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W. A. Crane is now living retired, his home being at No. 1654 College Avenue in Racine. For many years, however, he was actively identified with farming and dairying interests in this County and his persistent and intelligently directed efforts constituted the foundation upon which he built his success. He was born in the town of Mount Pleasant, Racine County, September 11, 1844, a son of Augustus B. and Lavina (Baldwin) Crane. The father was born in Jersey City, New Jersey, and was early left an orphan, after which he was reared by an uncle. It was in the year 1839 that he arrived in Racine County, at which period the work of progress and development seemed scarcely begun here. At the Rapids, in January, 1843, he wedded Lavina Baldwin, who was born near Syracuse, New York, and whose parents removed with their family from the Empire state to Kalamazoo, Michigan, making the journey around the Lakes with ox teams and in 1842 coming from Kalamazoo to Wisconsin. The young couple began their domestic life in Mount Pleasant Township, where they spent their remaining days. Mr. Crane secured a tract of new land from which he cleared the timber and then turned the furrows, whereby the place was converted into productive fields. Throughout his remaining days he continuously and successfully carried on general farming up to the time of his death, which occurred February 15, 1908. He was quite prominent in the community and was frequently called upon to fill public offices, the duties of which he discharged with promptness and fidelity. His widow survived him for little more than a year, passing away in April, 1909, their remains being interred in Mound cemetery.
W. A. Crane pursued his education in the district school at Mygatts Corners and remained upon the home farm until February 10, 1865, when he responded to the country’s call for troops, enlisting for three years’ service or during the war. He was at the front for about five months, being on patrol duty in Tennessee until he received his discharge. When the country no longer needed his aid he returned and began farming in Mount Pleasant Township, near the city of Racine. Thirty-eight years ago he built a house and purchased forty acres of land, to which he added until he was the owner of one hundred and twenty acres. Upon that farm he continued to reside until 1896, when he took up his abode in the city, but during much of the intervening period he has given his time and personal attention to the further cultivation and improvement of the farm. For thirty-five years he was engaged in the dairy business, but in the fall of 1915 he retired to enjoy a well earned rest. He has sold forty acres of his land and it is platted in town lots, and recently he has platted another forty-acre tract. From the sale of his property he has derived a very gratifying income and he well deserves the success which has crowned his efforts, as it is the direct result of persistency of purpose intelligently and honorably directed.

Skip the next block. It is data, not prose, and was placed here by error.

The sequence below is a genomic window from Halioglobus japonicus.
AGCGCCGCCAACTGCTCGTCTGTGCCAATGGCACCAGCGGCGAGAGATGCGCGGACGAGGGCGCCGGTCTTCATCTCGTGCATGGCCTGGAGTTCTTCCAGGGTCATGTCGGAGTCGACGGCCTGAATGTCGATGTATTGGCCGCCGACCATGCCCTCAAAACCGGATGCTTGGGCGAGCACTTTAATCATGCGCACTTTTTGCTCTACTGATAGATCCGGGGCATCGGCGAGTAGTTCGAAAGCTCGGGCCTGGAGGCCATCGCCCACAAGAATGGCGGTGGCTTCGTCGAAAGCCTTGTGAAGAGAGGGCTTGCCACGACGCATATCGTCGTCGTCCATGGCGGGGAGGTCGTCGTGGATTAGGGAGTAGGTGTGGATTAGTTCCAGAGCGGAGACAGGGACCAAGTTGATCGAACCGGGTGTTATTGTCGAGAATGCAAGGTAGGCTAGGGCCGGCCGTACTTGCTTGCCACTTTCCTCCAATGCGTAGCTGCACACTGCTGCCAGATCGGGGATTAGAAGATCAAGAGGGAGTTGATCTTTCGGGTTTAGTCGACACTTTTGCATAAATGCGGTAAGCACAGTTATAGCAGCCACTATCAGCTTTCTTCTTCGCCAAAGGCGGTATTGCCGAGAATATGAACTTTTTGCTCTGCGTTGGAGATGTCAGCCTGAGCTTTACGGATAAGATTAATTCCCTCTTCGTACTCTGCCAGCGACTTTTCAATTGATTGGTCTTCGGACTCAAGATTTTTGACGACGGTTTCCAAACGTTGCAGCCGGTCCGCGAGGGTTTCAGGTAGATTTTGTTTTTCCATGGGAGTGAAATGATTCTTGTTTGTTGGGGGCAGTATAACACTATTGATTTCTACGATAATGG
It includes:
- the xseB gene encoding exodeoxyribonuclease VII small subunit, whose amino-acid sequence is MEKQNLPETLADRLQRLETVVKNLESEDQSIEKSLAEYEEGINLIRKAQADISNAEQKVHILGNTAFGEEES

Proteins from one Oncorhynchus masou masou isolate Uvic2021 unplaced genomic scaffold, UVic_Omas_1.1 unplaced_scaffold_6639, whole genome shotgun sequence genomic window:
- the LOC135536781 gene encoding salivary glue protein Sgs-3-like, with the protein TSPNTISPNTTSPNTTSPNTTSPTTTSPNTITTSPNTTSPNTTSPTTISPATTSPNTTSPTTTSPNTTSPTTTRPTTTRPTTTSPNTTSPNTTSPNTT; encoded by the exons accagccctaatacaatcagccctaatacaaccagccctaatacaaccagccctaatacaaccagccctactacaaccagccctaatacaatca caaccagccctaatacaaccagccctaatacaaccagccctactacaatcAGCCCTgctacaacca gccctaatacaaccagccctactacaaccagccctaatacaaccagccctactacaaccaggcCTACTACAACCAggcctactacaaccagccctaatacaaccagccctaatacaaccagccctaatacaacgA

In 1867 Mr. Crane was united in marriage to Miss Laura T. Lathrop, a daughter of A. H. Lathrop. They have become the parents of six children, as follows: Louise C., who is the wife of Mark Wadmond, teller in the First National Bank of Racine; George A., who is head salesman in the service of the Garfield Truck Company of Chicago; Genevieve and Charles A., both at home; H. W., who conducts a garage in Chicago, and Lucy, deceased.
In politics Mr. Crane has been a lifelong republican, as was his father before him. His loyalty to his party has ever been unwavering, for he believes that its platform contains the best elements of good government. On one occasion he served as a member of the town board, but would not again accept office, preferring to leave office holding to others, while he has concentrated his efforts upon his business affairs. He is a member of the Baptist church, in which he has served as deacon for a number of years, and he has also been one of the directors of the church at Mygatts Corners, which he aided in building and which was dedicated in 1858. Fraternally he is connected with the Grand Army of the Republic and at one time was commander of his post. The name of Crane has been closely, prominently and honorably associated with the history of Racine County since his father, at the age of sixteen years, arrived here, afterward serving as clerk in the first post office in Racine. W. A. Crane has ever manifested a spirit of enterprise and progress in relation to the public life of the community and his efforts have been far-reaching and beneficial.